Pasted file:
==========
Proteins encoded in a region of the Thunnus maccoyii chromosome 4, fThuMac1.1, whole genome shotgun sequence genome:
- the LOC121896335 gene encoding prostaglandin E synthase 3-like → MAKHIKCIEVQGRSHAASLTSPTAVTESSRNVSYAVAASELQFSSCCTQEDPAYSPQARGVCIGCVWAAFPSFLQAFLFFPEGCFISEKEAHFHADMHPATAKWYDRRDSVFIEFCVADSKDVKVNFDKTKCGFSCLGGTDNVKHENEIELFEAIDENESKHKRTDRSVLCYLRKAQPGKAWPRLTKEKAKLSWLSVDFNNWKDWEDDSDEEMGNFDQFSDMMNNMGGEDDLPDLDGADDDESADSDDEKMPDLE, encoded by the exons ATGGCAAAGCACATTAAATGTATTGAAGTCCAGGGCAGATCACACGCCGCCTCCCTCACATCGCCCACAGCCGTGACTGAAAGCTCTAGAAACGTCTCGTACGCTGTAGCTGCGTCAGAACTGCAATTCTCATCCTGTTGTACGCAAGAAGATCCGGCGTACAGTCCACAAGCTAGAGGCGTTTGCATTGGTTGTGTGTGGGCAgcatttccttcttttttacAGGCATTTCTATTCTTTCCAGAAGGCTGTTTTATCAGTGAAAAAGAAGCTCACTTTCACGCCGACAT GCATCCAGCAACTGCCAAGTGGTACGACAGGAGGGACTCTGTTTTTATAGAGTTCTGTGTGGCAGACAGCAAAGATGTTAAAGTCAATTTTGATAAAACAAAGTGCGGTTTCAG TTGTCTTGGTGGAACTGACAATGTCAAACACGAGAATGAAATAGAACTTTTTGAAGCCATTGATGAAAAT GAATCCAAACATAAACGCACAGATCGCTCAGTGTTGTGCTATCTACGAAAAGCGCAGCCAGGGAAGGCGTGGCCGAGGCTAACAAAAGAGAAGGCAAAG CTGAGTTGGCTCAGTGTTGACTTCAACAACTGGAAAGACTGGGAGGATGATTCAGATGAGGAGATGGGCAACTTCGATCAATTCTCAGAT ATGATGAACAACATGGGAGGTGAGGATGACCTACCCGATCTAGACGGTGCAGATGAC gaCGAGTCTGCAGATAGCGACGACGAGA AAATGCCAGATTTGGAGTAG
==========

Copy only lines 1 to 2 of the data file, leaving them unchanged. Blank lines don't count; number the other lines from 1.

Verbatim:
Proteins encoded in a region of the Thunnus maccoyii chromosome 4, fThuMac1.1, whole genome shotgun sequence genome:
- the LOC121896335 gene encoding prostaglandin E synthase 3-like → MAKHIKCIEVQGRSHAASLTSPTAVTESSRNVSYAVAASELQFSSCCTQEDPAYSPQARGVCIGCVWAAFPSFLQAFLFFPEGCFISEKEAHFHADMHPATAKWYDRRDSVFIEFCVADSKDVKVNFDKTKCGFSCLGGTDNVKHENEIELFEAIDENESKHKRTDRSVLCYLRKAQPGKAWPRLTKEKAKLSWLSVDFNNWKDWEDDSDEEMGNFDQFSDMMNNMGGEDDLPDLDGADDDESADSDDEKMPDLE, encoded by the exons ATGGCAAAGCACATTAAATGTATTGAAGTCCAGGGCAGATCACACGCCGCCTCCCTCACATCGCCCACAGCCGTGACTGAAAGCTCTAGAAACGTCTCGTACGCTGTAGCTGCGTCAGAACTGCAATTCTCATCCTGTTGTACGCAAGAAGATCCGGCGTACAGTCCACAAGCTAGAGGCGTTTGCATTGGTTGTGTGTGGGCAgcatttccttcttttttacAGGCATTTCTATTCTTTCCAGAAGGCTGTTTTATCAGTGAAAAAGAAGCTCACTTTCACGCCGACAT GCATCCAGCAACTGCCAAGTGGTACGACAGGAGGGACTCTGTTTTTATAGAGTTCTGTGTGGCAGACAGCAAAGATGTTAAAGTCAATTTTGATAAAACAAAGTGCGGTTTCAG TTGTCTTGGTGGAACTGACAATGTCAAACACGAGAATGAAATAGAACTTTTTGAAGCCATTGATGAAAAT GAATCCAAACATAAACGCACAGATCGCTCAGTGTTGTGCTATCTACGAAAAGCGCAGCCAGGGAAGGCGTGGCCGAGGCTAACAAAAGAGAAGGCAAAG CTGAGTTGGCTCAGTGTTGACTTCAACAACTGGAAAGACTGGGAGGATGATTCAGATGAGGAGATGGGCAACTTCGATCAATTCTCAGAT ATGATGAACAACATGGGAGGTGAGGATGACCTACCCGATCTAGACGGTGCAGATGAC gaCGAGTCTGCAGATAGCGACGACGAGA AAATGCCAGATTTGGAGTAG